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Inside ‘The B.A. Breakthrough’: Richard Whitmire’s New Book Uncovers a Sea Change of Success Happening for First-Generation College Graduates

By The 74 | March 12, 2019

America’s poorest students have an approximately 11 percent chance of graduating from college within six years. In his forthcoming book, The B.A. Breakthrough: How Ending Diploma Disparities Can Change the Face of America, veteran journalist and author Richard Whitmire argues that improving those odds could be “the most effective anti-poverty program ever launched in this country.”

The B.A. Breakthrough, inspired by Whitmire’s acclaimed 2017 series for The 74, The Alumni, takes readers to the places across the country where that catalytic change is happening — K-12 schools using data-smart strategies to get students to and through college; elite colleges accepting once-disparaged community college transfers by the thousands and providing unprecedented supports to first-generation students on campus; innovative nonprofits changing the culture of college counseling in under-resourced high schools across the nation.

The book, to be published by The 74, will be available for purchase and download in early April. An accompanying microsite will also feature excerpts, profiles, commentaries, videos, and additional data behind the book; you can preview the site at The74Million.org/Breakthrough. (To get more information about the book’s release and its findings, sign up for The 74 newsletter.)

The book’s foreword is written by Daniel R. Porterfield, president of The Aspen Institute and former president of Franklin & Marshall College, a pioneer in accepting and supporting first-generation, low-income students on its liberal arts campus. “Whitmire has authored a timely and important book,” Porterfield writes, “because he drives home a critical point that matters for students, colleges, and society: that we are learning steadily, and pretty quickly, what works in educating and propelling first-generation students into college opportunity and then sustaining their growth in and through college.”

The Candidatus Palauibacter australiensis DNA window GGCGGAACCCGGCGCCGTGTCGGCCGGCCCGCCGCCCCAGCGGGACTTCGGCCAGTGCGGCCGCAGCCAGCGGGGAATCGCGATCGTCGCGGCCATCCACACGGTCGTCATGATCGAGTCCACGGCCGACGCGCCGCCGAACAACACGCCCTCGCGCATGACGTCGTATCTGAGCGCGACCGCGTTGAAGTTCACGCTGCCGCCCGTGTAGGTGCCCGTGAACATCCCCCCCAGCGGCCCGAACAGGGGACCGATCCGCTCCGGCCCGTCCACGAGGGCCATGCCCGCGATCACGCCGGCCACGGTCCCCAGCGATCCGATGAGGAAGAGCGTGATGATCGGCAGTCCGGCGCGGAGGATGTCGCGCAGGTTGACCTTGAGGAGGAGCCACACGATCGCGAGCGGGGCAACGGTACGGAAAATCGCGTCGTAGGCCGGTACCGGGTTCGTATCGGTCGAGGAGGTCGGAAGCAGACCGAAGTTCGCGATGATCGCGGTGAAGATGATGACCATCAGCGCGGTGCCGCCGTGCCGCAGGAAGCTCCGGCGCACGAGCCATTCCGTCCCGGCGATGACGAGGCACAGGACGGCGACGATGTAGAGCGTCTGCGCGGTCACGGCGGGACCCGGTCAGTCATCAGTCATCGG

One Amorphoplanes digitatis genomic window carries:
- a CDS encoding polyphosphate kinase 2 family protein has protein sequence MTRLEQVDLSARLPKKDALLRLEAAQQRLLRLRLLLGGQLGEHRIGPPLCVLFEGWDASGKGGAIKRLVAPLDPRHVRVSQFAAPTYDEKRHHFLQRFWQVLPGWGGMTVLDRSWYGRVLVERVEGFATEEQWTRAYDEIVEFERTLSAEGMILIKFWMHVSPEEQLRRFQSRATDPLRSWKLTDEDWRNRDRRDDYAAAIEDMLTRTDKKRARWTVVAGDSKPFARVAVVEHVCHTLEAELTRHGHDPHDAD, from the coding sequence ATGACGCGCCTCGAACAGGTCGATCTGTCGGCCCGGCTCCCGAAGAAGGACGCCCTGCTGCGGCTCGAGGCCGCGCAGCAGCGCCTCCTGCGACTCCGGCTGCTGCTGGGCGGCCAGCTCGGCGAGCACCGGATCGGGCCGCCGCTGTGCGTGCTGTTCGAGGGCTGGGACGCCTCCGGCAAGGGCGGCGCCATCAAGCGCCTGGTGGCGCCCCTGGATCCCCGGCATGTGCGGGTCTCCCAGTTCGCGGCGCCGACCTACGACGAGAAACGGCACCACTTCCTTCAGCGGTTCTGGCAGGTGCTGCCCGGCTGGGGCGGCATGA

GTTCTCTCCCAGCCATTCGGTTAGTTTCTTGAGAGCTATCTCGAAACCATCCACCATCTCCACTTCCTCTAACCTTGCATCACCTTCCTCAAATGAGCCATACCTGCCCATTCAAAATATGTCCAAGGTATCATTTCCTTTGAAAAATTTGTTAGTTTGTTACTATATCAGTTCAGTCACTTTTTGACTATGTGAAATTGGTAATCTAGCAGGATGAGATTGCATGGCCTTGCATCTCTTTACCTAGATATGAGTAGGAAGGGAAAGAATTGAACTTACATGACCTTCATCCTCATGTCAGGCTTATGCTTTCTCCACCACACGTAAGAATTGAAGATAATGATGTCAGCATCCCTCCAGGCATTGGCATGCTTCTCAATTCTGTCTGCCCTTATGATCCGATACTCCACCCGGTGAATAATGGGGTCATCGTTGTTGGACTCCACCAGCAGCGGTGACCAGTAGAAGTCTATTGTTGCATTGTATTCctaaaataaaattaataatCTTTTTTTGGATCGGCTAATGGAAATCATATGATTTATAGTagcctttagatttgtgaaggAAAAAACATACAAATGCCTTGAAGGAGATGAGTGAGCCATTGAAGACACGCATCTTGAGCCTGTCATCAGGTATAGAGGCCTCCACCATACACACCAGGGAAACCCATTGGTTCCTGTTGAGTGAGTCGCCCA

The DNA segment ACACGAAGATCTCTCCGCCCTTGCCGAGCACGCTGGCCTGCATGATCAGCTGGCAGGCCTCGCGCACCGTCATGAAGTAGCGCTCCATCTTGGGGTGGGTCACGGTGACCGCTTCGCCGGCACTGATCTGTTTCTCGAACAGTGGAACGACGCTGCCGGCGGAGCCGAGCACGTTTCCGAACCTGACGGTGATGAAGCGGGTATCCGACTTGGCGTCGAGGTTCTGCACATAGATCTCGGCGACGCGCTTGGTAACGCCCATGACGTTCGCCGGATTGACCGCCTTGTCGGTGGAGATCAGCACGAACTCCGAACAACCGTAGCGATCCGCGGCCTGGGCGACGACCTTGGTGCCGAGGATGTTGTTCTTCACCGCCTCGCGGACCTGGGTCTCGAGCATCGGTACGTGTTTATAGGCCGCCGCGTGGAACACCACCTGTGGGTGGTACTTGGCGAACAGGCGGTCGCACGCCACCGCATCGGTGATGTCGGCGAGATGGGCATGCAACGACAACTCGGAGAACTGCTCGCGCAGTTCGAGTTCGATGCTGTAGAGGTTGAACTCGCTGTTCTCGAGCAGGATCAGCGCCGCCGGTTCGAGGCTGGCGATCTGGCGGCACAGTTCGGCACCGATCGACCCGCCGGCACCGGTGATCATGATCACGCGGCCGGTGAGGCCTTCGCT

The B.A. Breakthrough is a story about low-income students taking a leap forward in their college success. Whitmire chronicles three factors contributing to the paradigm shift, exploring each in detail throughout the book.

First, there’s a growing number of colleges that have stepped forward to accept responsibility for not just admitting these students to college but also ensuring they succeed once they get there. Second, there’s a surge in activity from advocacy groups, nonprofits, and philanthropies that sense a win here and know exactly where to place their bets to make an impact, such as funding desperately needed, smart college counseling at high schools where the counselor-to-student ratio can be 1 to 369. And third, Whitmire looks at high schools across the country, many of them belonging to high-performing public charter networks, that have figured out how to prepare first-generation students to succeed in college, and then how to track them through college to make sure that happens.

The real catalyst to this college breakthrough, Whitmire argues, stems from K-12 education and a growing awareness that high schools have a stake in their students’ fate beyond senior year. Some notable moments from his reporting:

—On smarter college counseling in high schools: At the first San Antonio high school to collaborate on college success, the percentage of graduates accepted to four-year colleges doubled in the first year.